YOUNG FRANKENSTEIN - Being alone and isolated on a desert island, one would obviously have to be able to laugh at their situation to keep from losing one's mind. Consequently, an uproarious comedy would be an essential part of one's limited DVD stash. There are a number of comedies I would love to take with me (Dirty Rotten Scoundrels, Tootsie, Ghostbusters, Dr. Strangelove, Groundhog Day, etc), but Mel Brooks' 1972 spoof Young Frankenstein seems to make me laugh out loud the hardest and the most. I can barely recall certain classic lines ("I was gonna make espresso.") or comic moments (Gene Wilder's and Peter Boyle's "Puttin' on the Ritz" dance number) without at least cracking a smile. Having such an uplifting film in my possession should, at the very least, help me to accept my circumstances with "quiet dignity and grace."

SCHINDLER'S LIST - Besides being Spielberg's greatest achievement as a filmmaker, Schindler's List was a seminal film in my development as a cinephile. In fact, I have often referred to it as the greatest film I personally have ever seen or probably ever will see (although I was pleasantly surprised at how affected I was by Terence Malick's magnificent Tree of Life, proving once again that one should never assume they won't find something better than what they've already seen because you just never know). By now everyone is familiar with the inspiring story of the German war profiteer who risked his life, his fortune and his reputation to save the lives of 1,100 Jews during the Holocaust. A harsh, unflinching but essentially restrained and dignified depiction of man's inhumanity toward his fellow man, Schindler's List reaches higher and digs deeper than just about any other film out there. It seems strange to refer to such a brutal cinematic experience as one's "favorite" film, but it is mine. Not because it makes me feel good, but because it makes me want to be good (How many films can you say that about?). It is also a rich, nuanced work of art that yields more depth and truth with each subsequent viewing. I've often thought that if I had to be stranded on a desert island with just ONE movie, this would be it. Naturally it had to make my top ten.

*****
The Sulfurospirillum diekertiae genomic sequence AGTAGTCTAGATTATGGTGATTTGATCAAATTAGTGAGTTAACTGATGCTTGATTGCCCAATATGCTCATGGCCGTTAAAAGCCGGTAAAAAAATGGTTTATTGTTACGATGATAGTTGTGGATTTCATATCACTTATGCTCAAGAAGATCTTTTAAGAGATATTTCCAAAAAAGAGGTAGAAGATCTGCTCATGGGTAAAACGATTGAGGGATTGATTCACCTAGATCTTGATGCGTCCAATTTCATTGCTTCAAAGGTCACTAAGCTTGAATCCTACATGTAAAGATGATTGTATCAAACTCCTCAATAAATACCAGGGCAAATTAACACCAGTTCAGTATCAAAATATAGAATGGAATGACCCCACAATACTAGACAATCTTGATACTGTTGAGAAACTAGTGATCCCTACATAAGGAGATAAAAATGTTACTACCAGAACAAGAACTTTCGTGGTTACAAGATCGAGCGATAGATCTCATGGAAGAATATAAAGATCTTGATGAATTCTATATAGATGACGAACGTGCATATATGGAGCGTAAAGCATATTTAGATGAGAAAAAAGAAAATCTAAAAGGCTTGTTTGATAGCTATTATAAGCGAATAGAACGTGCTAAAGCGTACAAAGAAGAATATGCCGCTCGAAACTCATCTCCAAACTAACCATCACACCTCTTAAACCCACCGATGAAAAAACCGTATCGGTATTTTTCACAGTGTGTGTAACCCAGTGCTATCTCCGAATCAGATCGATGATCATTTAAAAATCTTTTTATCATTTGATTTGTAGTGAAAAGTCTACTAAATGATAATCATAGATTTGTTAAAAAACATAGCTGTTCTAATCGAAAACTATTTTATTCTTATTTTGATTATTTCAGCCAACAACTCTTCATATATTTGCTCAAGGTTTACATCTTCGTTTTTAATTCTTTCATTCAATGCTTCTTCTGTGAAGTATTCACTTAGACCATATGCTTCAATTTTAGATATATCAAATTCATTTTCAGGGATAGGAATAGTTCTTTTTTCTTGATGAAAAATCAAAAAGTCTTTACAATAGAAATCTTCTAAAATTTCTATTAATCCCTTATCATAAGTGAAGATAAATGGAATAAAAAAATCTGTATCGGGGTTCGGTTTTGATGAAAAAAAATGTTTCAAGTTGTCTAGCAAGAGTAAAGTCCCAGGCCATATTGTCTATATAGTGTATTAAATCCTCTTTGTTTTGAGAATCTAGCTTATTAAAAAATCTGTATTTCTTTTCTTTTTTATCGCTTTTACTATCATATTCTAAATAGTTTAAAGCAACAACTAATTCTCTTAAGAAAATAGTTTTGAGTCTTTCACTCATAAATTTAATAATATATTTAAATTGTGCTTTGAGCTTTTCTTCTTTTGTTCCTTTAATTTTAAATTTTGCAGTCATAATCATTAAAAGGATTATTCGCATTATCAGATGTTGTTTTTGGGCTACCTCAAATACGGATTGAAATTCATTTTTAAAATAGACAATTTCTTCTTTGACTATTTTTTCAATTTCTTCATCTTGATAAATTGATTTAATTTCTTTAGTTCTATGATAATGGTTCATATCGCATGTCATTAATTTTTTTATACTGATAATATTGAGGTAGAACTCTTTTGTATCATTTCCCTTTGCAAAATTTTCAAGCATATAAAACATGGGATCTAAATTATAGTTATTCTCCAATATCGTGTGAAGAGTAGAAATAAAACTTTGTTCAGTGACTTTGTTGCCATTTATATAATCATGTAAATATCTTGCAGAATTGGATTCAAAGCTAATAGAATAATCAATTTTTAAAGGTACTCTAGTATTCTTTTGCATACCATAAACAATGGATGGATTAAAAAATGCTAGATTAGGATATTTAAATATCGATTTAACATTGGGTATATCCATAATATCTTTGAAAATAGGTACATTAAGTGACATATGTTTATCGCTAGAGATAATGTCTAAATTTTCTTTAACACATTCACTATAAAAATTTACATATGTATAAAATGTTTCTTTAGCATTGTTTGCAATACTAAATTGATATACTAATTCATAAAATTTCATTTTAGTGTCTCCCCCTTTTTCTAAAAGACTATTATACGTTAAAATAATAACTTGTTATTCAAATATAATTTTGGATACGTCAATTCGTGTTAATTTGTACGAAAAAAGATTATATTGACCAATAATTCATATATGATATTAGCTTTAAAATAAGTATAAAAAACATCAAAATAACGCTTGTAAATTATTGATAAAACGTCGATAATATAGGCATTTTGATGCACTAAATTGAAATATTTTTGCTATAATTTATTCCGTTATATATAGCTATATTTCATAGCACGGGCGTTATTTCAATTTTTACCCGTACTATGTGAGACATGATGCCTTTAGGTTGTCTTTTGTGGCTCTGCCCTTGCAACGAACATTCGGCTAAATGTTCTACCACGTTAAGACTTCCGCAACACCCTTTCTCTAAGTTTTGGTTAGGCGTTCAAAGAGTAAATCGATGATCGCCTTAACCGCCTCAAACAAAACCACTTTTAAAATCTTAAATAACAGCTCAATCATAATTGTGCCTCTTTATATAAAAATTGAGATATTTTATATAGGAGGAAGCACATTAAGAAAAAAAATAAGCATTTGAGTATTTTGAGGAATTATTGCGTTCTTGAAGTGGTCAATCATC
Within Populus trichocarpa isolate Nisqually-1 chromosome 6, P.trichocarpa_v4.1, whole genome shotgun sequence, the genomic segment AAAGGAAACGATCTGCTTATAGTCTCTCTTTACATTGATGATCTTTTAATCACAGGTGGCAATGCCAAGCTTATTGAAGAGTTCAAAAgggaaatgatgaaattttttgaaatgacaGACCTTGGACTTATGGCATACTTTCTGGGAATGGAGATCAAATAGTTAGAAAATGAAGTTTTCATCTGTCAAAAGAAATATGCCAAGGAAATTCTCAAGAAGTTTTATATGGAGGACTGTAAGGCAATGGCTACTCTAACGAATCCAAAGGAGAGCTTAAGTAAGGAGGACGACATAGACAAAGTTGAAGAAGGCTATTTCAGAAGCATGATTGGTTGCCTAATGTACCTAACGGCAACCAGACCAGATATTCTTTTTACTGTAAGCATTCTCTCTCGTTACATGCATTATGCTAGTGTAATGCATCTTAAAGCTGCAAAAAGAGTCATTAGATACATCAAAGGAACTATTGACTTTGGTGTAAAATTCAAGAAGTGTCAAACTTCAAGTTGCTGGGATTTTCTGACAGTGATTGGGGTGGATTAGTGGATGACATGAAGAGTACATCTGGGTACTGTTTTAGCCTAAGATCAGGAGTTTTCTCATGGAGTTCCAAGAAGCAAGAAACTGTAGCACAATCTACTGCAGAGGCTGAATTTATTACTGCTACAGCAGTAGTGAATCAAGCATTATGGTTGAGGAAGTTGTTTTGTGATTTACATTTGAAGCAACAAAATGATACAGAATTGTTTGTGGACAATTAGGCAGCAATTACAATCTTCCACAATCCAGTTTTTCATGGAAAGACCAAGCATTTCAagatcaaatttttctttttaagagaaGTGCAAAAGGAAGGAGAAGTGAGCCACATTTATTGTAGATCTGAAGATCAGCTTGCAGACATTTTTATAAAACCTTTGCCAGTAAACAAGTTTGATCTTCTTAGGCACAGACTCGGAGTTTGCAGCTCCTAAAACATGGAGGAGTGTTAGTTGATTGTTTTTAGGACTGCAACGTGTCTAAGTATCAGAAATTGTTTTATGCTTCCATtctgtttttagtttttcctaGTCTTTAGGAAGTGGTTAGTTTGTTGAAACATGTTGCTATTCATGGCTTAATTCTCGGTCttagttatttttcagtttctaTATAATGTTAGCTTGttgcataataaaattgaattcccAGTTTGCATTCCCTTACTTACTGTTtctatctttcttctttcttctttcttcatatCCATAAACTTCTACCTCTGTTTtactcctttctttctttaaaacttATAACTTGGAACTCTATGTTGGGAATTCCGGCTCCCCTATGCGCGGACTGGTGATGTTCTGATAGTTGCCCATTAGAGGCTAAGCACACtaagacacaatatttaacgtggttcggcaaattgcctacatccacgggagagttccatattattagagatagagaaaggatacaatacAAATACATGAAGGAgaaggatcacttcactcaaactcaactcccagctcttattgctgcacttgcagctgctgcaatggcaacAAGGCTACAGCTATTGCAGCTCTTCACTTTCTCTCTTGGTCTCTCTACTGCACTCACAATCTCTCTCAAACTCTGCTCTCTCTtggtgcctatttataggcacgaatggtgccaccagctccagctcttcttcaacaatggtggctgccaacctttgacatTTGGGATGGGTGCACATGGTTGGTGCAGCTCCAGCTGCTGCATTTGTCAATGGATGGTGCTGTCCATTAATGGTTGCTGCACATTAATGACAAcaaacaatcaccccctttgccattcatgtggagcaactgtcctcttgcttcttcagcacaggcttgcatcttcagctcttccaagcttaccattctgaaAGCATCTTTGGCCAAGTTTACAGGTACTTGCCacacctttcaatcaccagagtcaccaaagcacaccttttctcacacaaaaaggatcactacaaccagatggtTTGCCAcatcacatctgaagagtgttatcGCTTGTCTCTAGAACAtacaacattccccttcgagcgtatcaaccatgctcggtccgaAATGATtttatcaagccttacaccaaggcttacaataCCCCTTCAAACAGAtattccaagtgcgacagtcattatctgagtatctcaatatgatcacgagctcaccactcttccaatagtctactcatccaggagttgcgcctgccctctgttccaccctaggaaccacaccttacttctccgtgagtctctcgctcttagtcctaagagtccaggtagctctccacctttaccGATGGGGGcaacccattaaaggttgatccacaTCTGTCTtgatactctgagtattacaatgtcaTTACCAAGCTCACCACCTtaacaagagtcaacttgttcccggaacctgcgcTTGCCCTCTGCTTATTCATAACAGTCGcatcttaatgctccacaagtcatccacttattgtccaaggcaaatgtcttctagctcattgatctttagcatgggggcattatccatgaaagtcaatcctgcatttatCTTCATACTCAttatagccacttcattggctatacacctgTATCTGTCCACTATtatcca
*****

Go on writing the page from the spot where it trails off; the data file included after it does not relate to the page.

JAWS - Anyone who knows me fairly well knows that Steven Spielberg is my favorite director. Combined with the fact that he is an amazingly versatile artist, it is only appropriate that I bring more than one of his films to the island with me (having already chosen Schindler's List). Picking a second one, however, is a virtually impossible task. Since I already jettisoned Raiders of the Lost Ark in favor of Die Hard, that leaves only two of my "Spielberg essentials:" E.T. or Jaws (Don't get me wrong; I also adore Saving Private Ryan, Munich, Close Encounters, Minority Report and Empire of the Sun, but they just don't quite make the cut). In choosing between the remaining two, it really just comes down to what emotion I feel is lacking from my collection. I already have a couple films to make me cry, but I don't have one to scare me (since the catharsis of fear that comes from watching a horror movie is an important element of dealing with fear in real life ). Since I was forced to leave off my favorite Hitchcock film as well (Psycho) Jaws should serve that function nicely. The truth is, I love the film so much I already watch the it at least once a year (usually in the summer), so I know I'll never tire of it. It should also keep me from going swimming in the waters surrounding my island.